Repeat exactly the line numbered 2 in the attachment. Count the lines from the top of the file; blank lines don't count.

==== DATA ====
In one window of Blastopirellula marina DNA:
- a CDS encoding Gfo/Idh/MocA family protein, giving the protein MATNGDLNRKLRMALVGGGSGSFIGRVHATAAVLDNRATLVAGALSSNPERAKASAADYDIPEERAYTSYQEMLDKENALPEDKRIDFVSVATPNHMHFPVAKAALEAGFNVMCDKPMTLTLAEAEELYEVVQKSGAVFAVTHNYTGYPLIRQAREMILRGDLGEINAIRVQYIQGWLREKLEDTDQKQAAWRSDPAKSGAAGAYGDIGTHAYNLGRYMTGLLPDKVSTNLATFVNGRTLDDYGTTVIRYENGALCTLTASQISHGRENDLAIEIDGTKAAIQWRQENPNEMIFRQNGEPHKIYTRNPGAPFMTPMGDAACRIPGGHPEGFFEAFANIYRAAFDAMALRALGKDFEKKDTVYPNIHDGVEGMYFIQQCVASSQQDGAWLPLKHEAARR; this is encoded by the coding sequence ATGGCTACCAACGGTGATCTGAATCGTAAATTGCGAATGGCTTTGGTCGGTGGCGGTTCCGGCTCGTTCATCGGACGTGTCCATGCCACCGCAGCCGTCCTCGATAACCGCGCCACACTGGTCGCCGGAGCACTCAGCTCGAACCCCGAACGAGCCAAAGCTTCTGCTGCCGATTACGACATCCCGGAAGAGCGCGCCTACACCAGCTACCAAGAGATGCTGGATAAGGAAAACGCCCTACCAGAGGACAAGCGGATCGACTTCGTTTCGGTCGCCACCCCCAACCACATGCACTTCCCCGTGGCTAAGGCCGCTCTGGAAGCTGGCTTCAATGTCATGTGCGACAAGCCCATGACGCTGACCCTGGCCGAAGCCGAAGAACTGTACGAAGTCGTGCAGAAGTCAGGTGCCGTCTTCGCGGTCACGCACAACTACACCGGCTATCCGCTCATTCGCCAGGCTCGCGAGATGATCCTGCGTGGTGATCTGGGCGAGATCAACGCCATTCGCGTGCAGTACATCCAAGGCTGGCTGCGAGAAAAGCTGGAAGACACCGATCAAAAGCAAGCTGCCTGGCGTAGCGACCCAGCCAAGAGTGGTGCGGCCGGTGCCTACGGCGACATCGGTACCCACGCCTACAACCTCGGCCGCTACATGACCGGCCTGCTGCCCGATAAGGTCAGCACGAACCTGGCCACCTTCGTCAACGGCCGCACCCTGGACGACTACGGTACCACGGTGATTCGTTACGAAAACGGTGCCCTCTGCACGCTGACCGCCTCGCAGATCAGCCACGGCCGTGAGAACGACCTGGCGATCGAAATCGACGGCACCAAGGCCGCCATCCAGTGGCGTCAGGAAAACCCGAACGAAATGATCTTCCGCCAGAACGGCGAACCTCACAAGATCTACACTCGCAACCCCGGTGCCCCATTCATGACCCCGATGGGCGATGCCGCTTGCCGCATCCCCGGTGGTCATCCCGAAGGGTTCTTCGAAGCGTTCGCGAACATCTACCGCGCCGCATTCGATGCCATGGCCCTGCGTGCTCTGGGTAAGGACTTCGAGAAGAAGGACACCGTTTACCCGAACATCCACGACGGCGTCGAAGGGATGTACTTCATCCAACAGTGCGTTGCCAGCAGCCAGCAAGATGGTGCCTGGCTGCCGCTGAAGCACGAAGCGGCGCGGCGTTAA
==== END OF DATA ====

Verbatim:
- a CDS encoding Gfo/Idh/MocA family protein, giving the protein MATNGDLNRKLRMALVGGGSGSFIGRVHATAAVLDNRATLVAGALSSNPERAKASAADYDIPEERAYTSYQEMLDKENALPEDKRIDFVSVATPNHMHFPVAKAALEAGFNVMCDKPMTLTLAEAEELYEVVQKSGAVFAVTHNYTGYPLIRQAREMILRGDLGEINAIRVQYIQGWLREKLEDTDQKQAAWRSDPAKSGAAGAYGDIGTHAYNLGRYMTGLLPDKVSTNLATFVNGRTLDDYGTTVIRYENGALCTLTASQISHGRENDLAIEIDGTKAAIQWRQENPNEMIFRQNGEPHKIYTRNPGAPFMTPMGDAACRIPGGHPEGFFEAFANIYRAAFDAMALRALGKDFEKKDTVYPNIHDGVEGMYFIQQCVASSQQDGAWLPLKHEAARR; this is encoded by the coding sequence ATGGCTACCAACGGTGATCTGAATCGTAAATTGCGAATGGCTTTGGTCGGTGGCGGTTCCGGCTCGTTCATCGGACGTGTCCATGCCACCGCAGCCGTCCTCGATAACCGCGCCACACTGGTCGCCGGAGCACTCAGCTCGAACCCCGAACGAGCCAAAGCTTCTGCTGCCGATTACGACATCCCGGAAGAGCGCGCCTACACCAGCTACCAAGAGATGCTGGATAAGGAAAACGCCCTACCAGAGGACAAGCGGATCGACTTCGTTTCGGTCGCCACCCCCAACCACATGCACTTCCCCGTGGCTAAGGCCGCTCTGGAAGCTGGCTTCAATGTCATGTGCGACAAGCCCATGACGCTGACCCTGGCCGAAGCCGAAGAACTGTACGAAGTCGTGCAGAAGTCAGGTGCCGTCTTCGCGGTCACGCACAACTACACCGGCTATCCGCTCATTCGCCAGGCTCGCGAGATGATCCTGCGTGGTGATCTGGGCGAGATCAACGCCATTCGCGTGCAGTACATCCAAGGCTGGCTGCGAGAAAAGCTGGAAGACACCGATCAAAAGCAAGCTGCCTGGCGTAGCGACCCAGCCAAGAGTGGTGCGGCCGGTGCCTACGGCGACATCGGTACCCACGCCTACAACCTCGGCCGCTACATGACCGGCCTGCTGCCCGATAAGGTCAGCACGAACCTGGCCACCTTCGTCAACGGCCGCACCCTGGACGACTACGGTACCACGGTGATTCGTTACGAAAACGGTGCCCTCTGCACGCTGACCGCCTCGCAGATCAGCCACGGCCGTGAGAACGACCTGGCGATCGAAATCGACGGCACCAAGGCCGCCATCCAGTGGCGTCAGGAAAACCCGAACGAAATGATCTTCCGCCAGAACGGCGAACCTCACAAGATCTACACTCGCAACCCCGGTGCCCCATTCATGACCCCGATGGGCGATGCCGCTTGCCGCATCCCCGGTGGTCATCCCGAAGGGTTCTTCGAAGCGTTCGCGAACATCTACCGCGCCGCATTCGATGCCATGGCCCTGCGTGCTCTGGGTAAGGACTTCGAGAAGAAGGACACCGTTTACCCGAACATCCACGACGGCGTCGAAGGGATGTACTTCATCCAACAGTGCGTTGCCAGCAGCCAGCAAGATGGTGCCTGGCTGCCGCTGAAGCACGAAGCGGCGCGGCGTTAA